Private legal practitioner, Martin Kpebu, has suggested that public office holders be made to justify their assets before a commission of inquiry after leaving office.
He said the commission of inquiry method would be a more efficient way to help combat corruption in the country other than just declaring one’s assets before entering office.
“There is a great public interest in hauling all the appointees before a commission of inquiry,” he said.
Speaking JlyNews’ Newsfile at the University of Professional Studies, Accra, Saturday, December 28, he said the method had worked efficiently in the early times of Ghana’s democracy.
A reintroduction of such a commission of inquiry, will keep government appointees on their toes and their fingers out of the state’s coffers, he stated.
“At the time the appointee is going into office, he knows that at the end of it, he will appear before a commission of inquiry to account for all the properties and income he has since acquired,” he said.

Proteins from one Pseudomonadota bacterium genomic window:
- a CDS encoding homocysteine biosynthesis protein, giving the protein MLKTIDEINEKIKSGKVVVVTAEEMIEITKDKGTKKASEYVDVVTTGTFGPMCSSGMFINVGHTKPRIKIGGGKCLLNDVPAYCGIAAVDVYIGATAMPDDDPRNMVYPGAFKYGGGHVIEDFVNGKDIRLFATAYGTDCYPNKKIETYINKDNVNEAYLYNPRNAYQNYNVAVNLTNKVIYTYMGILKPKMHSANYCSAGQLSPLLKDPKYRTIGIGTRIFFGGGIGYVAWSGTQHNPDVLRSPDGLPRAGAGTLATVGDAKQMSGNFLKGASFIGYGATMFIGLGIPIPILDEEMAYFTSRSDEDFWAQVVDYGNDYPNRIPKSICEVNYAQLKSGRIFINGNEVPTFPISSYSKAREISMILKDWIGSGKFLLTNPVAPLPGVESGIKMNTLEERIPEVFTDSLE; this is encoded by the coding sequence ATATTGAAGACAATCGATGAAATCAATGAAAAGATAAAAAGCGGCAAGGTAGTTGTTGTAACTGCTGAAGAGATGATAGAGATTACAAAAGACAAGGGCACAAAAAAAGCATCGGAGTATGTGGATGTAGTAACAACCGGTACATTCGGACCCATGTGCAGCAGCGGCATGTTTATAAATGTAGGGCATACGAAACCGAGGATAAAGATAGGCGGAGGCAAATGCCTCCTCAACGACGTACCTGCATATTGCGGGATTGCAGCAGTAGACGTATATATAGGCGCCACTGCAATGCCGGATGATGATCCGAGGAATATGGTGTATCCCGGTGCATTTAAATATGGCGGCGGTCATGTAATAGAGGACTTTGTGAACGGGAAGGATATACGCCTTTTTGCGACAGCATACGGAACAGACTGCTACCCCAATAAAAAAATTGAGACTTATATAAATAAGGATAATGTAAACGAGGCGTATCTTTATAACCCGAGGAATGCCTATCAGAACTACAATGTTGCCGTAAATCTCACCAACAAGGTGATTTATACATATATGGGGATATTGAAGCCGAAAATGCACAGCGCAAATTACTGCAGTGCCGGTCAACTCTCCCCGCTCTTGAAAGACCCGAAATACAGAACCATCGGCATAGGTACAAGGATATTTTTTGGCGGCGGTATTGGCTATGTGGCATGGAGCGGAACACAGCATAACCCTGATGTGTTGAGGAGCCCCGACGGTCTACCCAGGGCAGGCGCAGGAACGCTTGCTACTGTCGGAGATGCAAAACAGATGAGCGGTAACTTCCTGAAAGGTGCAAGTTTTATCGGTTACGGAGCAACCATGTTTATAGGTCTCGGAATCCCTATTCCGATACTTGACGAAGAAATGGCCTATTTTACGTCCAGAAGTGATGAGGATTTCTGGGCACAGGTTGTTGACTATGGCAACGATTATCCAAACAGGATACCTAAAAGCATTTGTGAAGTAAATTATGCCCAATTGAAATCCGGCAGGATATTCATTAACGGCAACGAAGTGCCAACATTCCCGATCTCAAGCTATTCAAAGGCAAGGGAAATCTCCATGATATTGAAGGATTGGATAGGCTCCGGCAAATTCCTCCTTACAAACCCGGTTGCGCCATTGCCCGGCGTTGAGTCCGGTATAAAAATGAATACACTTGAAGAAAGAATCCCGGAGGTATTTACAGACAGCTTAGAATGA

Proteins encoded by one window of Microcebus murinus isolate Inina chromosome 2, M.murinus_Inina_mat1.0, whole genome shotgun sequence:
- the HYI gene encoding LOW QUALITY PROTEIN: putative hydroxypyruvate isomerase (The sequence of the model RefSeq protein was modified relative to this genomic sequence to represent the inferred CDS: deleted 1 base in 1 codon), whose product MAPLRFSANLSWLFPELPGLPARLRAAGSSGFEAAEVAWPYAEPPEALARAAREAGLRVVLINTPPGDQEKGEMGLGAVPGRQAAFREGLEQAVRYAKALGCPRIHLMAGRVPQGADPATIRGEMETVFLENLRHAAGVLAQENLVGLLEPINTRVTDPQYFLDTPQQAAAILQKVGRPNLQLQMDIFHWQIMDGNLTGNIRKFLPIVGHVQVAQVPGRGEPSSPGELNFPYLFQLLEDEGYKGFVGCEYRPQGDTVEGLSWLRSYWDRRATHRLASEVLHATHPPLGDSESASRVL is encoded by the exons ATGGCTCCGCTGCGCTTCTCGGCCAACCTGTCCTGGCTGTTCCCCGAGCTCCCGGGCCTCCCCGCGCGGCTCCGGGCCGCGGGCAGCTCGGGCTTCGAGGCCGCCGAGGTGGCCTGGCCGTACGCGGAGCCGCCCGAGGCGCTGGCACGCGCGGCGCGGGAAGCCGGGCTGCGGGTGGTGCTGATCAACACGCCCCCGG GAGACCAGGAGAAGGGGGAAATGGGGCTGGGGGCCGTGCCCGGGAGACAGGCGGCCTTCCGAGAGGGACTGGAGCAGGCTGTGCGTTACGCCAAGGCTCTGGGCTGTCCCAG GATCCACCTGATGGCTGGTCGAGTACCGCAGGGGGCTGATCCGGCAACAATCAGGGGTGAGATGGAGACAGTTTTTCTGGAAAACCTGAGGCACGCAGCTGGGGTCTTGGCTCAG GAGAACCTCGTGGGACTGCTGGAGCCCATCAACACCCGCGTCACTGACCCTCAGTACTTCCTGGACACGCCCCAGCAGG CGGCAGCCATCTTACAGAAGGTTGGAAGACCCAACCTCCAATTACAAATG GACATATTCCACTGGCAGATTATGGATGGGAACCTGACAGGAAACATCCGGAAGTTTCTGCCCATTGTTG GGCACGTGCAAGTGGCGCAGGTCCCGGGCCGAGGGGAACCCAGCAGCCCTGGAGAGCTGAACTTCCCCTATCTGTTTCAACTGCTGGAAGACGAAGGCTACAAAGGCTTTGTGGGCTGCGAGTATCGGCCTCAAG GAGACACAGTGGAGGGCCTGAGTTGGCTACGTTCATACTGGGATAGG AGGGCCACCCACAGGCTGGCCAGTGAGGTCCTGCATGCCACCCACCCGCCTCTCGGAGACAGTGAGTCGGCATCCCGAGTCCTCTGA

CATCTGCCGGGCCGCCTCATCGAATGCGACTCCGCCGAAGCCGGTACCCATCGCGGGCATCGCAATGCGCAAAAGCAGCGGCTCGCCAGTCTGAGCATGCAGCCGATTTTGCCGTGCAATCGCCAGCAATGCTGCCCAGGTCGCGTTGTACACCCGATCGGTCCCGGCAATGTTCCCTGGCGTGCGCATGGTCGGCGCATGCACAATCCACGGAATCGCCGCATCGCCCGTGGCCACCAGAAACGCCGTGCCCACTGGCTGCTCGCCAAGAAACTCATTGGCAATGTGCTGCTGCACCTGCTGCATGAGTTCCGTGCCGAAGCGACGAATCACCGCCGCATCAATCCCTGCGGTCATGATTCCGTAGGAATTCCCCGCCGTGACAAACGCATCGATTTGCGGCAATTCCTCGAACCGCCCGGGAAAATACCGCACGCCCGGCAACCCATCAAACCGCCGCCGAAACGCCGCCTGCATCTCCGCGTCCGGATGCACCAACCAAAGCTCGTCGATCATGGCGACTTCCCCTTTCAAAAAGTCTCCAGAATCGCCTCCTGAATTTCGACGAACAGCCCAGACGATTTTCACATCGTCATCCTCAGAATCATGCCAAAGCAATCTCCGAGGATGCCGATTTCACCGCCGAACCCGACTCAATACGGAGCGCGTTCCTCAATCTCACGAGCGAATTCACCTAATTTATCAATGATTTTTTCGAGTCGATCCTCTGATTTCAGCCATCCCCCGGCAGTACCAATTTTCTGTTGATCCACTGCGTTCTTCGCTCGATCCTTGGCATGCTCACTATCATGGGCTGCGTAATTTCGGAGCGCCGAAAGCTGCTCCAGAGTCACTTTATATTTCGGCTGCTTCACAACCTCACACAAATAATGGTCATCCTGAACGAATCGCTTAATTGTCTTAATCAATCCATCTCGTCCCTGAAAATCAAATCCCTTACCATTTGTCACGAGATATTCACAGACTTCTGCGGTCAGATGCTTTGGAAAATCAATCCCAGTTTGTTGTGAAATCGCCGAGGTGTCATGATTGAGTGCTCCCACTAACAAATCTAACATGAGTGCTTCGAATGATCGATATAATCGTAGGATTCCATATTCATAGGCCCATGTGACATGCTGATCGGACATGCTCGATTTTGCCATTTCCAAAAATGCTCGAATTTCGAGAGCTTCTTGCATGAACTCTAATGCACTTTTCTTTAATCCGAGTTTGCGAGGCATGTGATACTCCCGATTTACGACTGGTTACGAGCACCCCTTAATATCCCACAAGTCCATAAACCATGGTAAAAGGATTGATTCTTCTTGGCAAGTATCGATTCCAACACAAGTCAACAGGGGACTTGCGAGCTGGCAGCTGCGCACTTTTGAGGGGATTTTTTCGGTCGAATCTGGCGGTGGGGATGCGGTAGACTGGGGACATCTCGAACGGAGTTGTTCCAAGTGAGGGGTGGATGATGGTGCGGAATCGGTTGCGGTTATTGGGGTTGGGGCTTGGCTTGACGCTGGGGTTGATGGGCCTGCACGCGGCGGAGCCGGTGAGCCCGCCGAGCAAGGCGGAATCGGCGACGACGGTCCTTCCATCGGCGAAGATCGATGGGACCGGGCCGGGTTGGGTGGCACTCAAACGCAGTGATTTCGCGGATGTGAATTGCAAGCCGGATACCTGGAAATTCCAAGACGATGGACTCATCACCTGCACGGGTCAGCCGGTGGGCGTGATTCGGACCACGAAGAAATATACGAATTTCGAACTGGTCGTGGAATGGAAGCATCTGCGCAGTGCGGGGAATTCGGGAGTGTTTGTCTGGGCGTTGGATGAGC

However, Samson Lardy Ayenini, the moderator of the programme, voiced his concern about Ghanaians being unwilling to bear witness if such a commission of inquiry was ever formed due to social ties and being tagged ‘the bad person’.
Martin Kpebu in response recounted some clever ways Ghanaians had employed to serve the commission with information.
“Ghanaians would often rather than come and testify, they would go leave the evidence in front of the offices of the commission,” he said.
He called for a similar measure to be undertaken now, to combat the corruption in the country.
“Let’s just make it simple, henceforth, at that time you’re leaving office you appear before a commission to account for all the properties you have since acquired then it will be easy for people to come forward and proffer evidence rather than whistleblowing.”